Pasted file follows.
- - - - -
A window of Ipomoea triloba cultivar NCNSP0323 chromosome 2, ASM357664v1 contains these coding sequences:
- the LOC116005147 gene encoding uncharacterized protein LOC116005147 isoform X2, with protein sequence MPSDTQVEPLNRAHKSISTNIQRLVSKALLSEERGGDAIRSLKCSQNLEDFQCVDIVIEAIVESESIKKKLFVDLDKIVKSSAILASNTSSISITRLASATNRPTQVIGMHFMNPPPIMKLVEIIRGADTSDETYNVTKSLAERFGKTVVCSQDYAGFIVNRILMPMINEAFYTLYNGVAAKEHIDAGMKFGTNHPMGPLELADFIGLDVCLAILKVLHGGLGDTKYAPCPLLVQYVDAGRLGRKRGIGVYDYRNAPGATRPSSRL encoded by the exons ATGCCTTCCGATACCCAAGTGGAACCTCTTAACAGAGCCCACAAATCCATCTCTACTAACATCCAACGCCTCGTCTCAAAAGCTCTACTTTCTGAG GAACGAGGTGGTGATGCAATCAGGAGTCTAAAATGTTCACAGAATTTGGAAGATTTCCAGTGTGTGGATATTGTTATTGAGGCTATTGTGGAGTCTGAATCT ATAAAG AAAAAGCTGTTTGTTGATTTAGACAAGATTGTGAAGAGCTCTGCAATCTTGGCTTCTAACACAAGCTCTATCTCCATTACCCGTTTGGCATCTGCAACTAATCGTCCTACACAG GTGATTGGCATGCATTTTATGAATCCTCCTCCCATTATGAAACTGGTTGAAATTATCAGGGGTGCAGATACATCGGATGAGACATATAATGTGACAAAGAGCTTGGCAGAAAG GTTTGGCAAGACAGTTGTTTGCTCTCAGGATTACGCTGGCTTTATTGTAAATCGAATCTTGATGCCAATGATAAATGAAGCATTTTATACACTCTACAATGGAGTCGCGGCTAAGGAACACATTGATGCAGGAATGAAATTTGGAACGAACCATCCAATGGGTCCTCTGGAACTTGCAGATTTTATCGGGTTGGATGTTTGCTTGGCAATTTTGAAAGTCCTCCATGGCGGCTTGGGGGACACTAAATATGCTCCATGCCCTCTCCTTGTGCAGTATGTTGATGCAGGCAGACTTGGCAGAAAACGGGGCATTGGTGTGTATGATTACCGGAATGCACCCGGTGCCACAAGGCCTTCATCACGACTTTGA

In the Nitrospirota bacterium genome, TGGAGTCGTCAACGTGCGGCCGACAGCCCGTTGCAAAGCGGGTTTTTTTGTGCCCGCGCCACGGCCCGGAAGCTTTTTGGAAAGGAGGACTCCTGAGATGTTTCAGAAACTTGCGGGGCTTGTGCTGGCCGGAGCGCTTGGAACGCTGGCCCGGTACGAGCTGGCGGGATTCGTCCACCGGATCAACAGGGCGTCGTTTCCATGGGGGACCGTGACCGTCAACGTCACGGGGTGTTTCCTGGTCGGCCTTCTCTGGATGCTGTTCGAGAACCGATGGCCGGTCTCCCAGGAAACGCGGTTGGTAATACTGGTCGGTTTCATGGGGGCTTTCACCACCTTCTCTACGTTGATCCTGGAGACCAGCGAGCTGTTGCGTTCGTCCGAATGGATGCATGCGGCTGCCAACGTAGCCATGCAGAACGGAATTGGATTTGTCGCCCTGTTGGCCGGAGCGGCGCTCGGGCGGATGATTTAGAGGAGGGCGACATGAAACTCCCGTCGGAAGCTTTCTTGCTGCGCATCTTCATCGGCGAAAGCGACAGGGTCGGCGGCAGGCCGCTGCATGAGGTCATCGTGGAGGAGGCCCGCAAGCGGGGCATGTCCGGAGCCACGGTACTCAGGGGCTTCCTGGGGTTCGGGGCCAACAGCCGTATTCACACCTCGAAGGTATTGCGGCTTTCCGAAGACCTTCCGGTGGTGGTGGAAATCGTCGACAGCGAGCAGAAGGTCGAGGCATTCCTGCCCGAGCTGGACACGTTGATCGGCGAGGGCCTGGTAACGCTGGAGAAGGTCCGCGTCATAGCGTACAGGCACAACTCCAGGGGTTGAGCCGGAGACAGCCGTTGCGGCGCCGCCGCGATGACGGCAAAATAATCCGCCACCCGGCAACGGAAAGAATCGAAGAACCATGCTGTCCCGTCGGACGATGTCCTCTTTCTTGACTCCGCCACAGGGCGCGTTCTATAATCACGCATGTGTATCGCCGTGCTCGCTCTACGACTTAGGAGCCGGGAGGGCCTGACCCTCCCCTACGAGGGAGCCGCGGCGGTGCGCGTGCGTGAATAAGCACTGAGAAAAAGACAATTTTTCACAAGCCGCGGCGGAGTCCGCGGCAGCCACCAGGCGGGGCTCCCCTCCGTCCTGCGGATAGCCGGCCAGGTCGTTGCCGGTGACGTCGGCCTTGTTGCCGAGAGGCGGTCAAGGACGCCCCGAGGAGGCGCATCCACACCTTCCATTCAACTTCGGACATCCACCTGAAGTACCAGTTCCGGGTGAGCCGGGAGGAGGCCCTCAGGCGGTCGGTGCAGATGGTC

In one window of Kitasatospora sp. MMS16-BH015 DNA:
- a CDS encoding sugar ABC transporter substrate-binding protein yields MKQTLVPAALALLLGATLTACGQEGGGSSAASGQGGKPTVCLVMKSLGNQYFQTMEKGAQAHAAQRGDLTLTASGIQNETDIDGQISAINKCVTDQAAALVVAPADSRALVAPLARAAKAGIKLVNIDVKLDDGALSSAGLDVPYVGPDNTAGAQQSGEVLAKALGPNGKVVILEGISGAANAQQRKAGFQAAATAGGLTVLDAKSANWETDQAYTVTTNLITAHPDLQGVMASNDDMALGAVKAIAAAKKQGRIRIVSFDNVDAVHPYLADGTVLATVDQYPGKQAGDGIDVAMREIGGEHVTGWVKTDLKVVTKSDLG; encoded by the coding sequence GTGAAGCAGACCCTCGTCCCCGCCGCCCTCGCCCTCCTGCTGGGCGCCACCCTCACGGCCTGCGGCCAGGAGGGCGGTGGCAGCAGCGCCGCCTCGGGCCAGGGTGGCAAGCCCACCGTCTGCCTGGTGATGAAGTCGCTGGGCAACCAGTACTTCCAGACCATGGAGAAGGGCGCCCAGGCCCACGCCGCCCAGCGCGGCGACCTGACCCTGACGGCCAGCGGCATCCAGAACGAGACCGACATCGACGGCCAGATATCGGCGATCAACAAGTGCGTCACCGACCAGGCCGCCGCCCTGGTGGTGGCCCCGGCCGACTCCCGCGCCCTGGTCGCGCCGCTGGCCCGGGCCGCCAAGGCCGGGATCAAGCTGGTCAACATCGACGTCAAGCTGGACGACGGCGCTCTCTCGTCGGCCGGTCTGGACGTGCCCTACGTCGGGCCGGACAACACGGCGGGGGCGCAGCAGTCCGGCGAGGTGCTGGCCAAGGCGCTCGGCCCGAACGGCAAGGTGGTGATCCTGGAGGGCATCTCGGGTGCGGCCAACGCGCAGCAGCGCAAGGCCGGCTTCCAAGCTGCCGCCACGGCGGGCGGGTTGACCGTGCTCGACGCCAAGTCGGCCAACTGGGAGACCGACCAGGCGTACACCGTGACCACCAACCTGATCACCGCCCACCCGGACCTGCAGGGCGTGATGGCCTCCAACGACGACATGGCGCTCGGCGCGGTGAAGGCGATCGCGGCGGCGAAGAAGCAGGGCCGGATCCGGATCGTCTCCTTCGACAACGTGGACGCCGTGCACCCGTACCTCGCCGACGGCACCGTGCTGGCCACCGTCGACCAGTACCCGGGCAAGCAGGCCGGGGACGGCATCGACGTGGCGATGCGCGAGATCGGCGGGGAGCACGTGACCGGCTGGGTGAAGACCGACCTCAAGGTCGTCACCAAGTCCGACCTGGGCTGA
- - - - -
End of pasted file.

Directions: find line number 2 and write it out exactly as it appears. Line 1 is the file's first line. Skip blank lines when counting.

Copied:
- the LOC116005147 gene encoding uncharacterized protein LOC116005147 isoform X2, with protein sequence MPSDTQVEPLNRAHKSISTNIQRLVSKALLSEERGGDAIRSLKCSQNLEDFQCVDIVIEAIVESESIKKKLFVDLDKIVKSSAILASNTSSISITRLASATNRPTQVIGMHFMNPPPIMKLVEIIRGADTSDETYNVTKSLAERFGKTVVCSQDYAGFIVNRILMPMINEAFYTLYNGVAAKEHIDAGMKFGTNHPMGPLELADFIGLDVCLAILKVLHGGLGDTKYAPCPLLVQYVDAGRLGRKRGIGVYDYRNAPGATRPSSRL encoded by the exons ATGCCTTCCGATACCCAAGTGGAACCTCTTAACAGAGCCCACAAATCCATCTCTACTAACATCCAACGCCTCGTCTCAAAAGCTCTACTTTCTGAG GAACGAGGTGGTGATGCAATCAGGAGTCTAAAATGTTCACAGAATTTGGAAGATTTCCAGTGTGTGGATATTGTTATTGAGGCTATTGTGGAGTCTGAATCT ATAAAG AAAAAGCTGTTTGTTGATTTAGACAAGATTGTGAAGAGCTCTGCAATCTTGGCTTCTAACACAAGCTCTATCTCCATTACCCGTTTGGCATCTGCAACTAATCGTCCTACACAG GTGATTGGCATGCATTTTATGAATCCTCCTCCCATTATGAAACTGGTTGAAATTATCAGGGGTGCAGATACATCGGATGAGACATATAATGTGACAAAGAGCTTGGCAGAAAG GTTTGGCAAGACAGTTGTTTGCTCTCAGGATTACGCTGGCTTTATTGTAAATCGAATCTTGATGCCAATGATAAATGAAGCATTTTATACACTCTACAATGGAGTCGCGGCTAAGGAACACATTGATGCAGGAATGAAATTTGGAACGAACCATCCAATGGGTCCTCTGGAACTTGCAGATTTTATCGGGTTGGATGTTTGCTTGGCAATTTTGAAAGTCCTCCATGGCGGCTTGGGGGACACTAAATATGCTCCATGCCCTCTCCTTGTGCAGTATGTTGATGCAGGCAGACTTGGCAGAAAACGGGGCATTGGTGTGTATGATTACCGGAATGCACCCGGTGCCACAAGGCCTTCATCACGACTTTGA